There is no intention to defame the suppliers, merely to present facts. The practice of differential pricing is facilitated by the fact that both US and Aus prices are made difficult for Australians to access. There is no intended suggestion that the US supplier condones or even has knowledge of the price to Australian laryngectomees.
accc.gov.au: displaying-prices
accc.gov.au: Minimum Advertised Price
"complexities of medical devices"? An electrolarynx speech aid is not considered to be a prosthesis by medical insurers and neither electrolarynxs or foam stoma covers are as "complex" as consumers' phones or computers.

 

It is no secret we need to make a profit. All companies have to or we would be trading as insolvent and forced to close. However, as you know, both Rebecca and I (Main Medical), and the CH2 Customer service team have actively served, rather than merely sold products to the Laryngectomy community for a long period of time. We heavily support training in this country and have done so since we started managing the business. We support relevant research in the area and local Laryngectomy workshops. Additionally, any product we do receive ex gratia from any of our suppliers is passed on to our customers. An example of this was the recent donation of Electro larynxs donated to the LANSW and the other we sent to your Victorian counterparts.

Main Med also subsidise the LANSW newsletter sent each month to the 360 odd members. They should get good value for passing on ex-gratia samples and for their tax-deductible promotions. Many direct marketing firms who would spend a couple of dollars on each brochure delivered even to a well qualified list would be pleased to get a hit rate of one or two percent.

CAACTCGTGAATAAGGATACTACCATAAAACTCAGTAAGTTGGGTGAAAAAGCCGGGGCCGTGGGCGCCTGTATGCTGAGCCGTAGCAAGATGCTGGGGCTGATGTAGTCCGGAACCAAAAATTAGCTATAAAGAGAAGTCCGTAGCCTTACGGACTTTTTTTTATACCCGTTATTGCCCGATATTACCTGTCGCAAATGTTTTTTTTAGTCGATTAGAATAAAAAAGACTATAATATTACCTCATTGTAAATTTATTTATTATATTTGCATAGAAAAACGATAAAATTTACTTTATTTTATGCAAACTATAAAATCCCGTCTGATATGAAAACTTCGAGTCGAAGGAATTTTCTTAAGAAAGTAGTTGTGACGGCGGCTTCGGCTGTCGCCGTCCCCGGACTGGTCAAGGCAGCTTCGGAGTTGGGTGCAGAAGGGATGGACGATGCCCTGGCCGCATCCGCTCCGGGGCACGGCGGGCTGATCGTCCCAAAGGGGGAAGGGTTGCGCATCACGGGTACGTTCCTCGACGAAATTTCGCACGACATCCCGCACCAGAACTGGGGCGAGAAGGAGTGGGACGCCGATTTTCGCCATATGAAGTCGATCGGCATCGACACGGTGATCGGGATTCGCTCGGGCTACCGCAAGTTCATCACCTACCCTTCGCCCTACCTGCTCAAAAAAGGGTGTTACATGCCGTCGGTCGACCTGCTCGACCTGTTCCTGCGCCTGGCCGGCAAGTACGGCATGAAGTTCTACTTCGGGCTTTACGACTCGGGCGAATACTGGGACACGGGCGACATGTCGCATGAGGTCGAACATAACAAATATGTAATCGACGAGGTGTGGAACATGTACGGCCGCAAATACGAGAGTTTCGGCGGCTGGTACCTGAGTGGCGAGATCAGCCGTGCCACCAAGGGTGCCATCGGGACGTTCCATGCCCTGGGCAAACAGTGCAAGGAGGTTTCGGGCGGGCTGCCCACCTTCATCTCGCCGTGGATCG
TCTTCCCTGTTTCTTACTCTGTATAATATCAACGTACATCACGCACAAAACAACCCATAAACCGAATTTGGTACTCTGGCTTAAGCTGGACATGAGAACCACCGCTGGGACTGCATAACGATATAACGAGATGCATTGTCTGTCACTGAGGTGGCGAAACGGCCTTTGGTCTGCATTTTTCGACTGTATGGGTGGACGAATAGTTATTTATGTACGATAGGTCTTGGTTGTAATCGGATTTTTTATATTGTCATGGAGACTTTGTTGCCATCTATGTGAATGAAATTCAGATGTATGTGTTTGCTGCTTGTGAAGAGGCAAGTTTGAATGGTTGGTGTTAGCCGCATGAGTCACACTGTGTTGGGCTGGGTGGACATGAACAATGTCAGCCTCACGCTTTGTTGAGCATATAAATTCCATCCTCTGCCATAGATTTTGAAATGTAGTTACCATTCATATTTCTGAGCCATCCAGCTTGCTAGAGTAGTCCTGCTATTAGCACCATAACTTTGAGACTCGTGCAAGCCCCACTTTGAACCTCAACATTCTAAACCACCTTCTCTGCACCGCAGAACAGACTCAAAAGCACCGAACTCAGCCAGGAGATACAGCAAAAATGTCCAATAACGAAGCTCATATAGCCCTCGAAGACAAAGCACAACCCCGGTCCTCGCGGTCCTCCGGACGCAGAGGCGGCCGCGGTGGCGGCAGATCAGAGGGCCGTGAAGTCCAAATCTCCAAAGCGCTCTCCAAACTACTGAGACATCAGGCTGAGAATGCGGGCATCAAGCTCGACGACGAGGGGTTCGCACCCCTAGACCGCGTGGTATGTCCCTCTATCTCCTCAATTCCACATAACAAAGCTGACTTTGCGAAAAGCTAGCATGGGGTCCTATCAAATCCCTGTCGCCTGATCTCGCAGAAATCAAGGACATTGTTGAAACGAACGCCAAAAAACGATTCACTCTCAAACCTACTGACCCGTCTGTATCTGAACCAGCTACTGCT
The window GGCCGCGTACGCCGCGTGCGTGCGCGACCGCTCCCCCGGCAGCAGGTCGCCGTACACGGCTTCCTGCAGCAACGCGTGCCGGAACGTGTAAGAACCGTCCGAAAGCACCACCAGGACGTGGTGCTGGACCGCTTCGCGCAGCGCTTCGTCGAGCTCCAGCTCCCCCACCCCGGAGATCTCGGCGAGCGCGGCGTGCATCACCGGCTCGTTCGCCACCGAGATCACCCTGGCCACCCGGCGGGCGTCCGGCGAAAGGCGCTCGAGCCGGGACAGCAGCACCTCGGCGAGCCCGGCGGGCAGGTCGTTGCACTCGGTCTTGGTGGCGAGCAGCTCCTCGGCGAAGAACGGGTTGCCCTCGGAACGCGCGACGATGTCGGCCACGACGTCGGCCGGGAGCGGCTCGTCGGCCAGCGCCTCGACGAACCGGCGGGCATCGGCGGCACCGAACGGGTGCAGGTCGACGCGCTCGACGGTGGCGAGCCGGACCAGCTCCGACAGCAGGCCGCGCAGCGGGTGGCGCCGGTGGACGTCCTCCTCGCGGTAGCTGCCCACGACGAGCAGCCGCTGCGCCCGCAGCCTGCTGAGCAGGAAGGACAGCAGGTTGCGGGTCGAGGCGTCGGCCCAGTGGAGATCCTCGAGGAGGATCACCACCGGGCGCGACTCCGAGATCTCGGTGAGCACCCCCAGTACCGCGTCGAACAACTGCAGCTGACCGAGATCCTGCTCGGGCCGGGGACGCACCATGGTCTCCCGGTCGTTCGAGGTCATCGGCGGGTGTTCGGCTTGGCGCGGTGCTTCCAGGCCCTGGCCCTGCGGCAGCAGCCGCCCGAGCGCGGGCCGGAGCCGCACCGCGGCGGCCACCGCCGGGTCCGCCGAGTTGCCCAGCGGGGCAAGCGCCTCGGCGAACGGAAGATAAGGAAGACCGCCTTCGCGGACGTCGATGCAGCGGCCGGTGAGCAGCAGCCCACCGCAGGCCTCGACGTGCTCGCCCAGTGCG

The Health Report's Norman Swan Monday 6 May 2013 8:37AM spoke of the dangers of hidden pricing in chemotherapy. If pharmaceutical companies are "providing hidden services from overly large margins ... should be transparent..."
Even if the Blom Singer EL1000's were purchased at full US retail price, a sale of one at the quoted Aus price would allow the supplier to donate another two and still make a cash profit with considerable tax deductions earnt.

 

Given this situation, we are also feeling it is appropriate to share some of the cost drivers for any medical device company:

 

·         TGA Listing costs and post market surveillance costs. This includes the local listing costs as well as the costs imposed on the international manufactures to comply with Australia’s specific medical device quality requirements.

Main Medical are listed as sponsor of 9 items with the Therapeutic Goods Administration dating from 5/11/2004 to 27/03/2012 including the Servox electrolarynx 18/12/2007 and the Luminaud electrolarynx 22/04/2009. The Blom-singer electrolarynx is not listed as of 13/06/2013.
Clifford Hallam has 4 listed between 26/04/2013 and 3/05/2013 and a further 4 to 13/06/2013.
LMA PacMed has 56 items listed 30/03/2005 <> 17/05/2013

From TGA website:   " Low-value turnover
The annual charge is not payable for low-value turnover products. A sponsor must apply to the TGA providing a declaration that the turnover is of sufficiently low value to obtain an exemption from the annual charge. To be eligible, the turnover in respect of an entry on the ARTG must be, or be estimated to be, no more than 15 times the annual charge for inclusion in the ARTG for a financial year. The turnover of a medical devicemeans gross dollar receipts (excluding GST) from sales of the medical device in Australia for a financial year, including retail and wholesale sales."

This suggests that TGA fees should not exceed one fifteenth (6.7%) of turnover.

·         Inventory holding costs. Because of the high service requirements of medical devices, suppliers need to hold all product sizes and typically 3 months safety stock.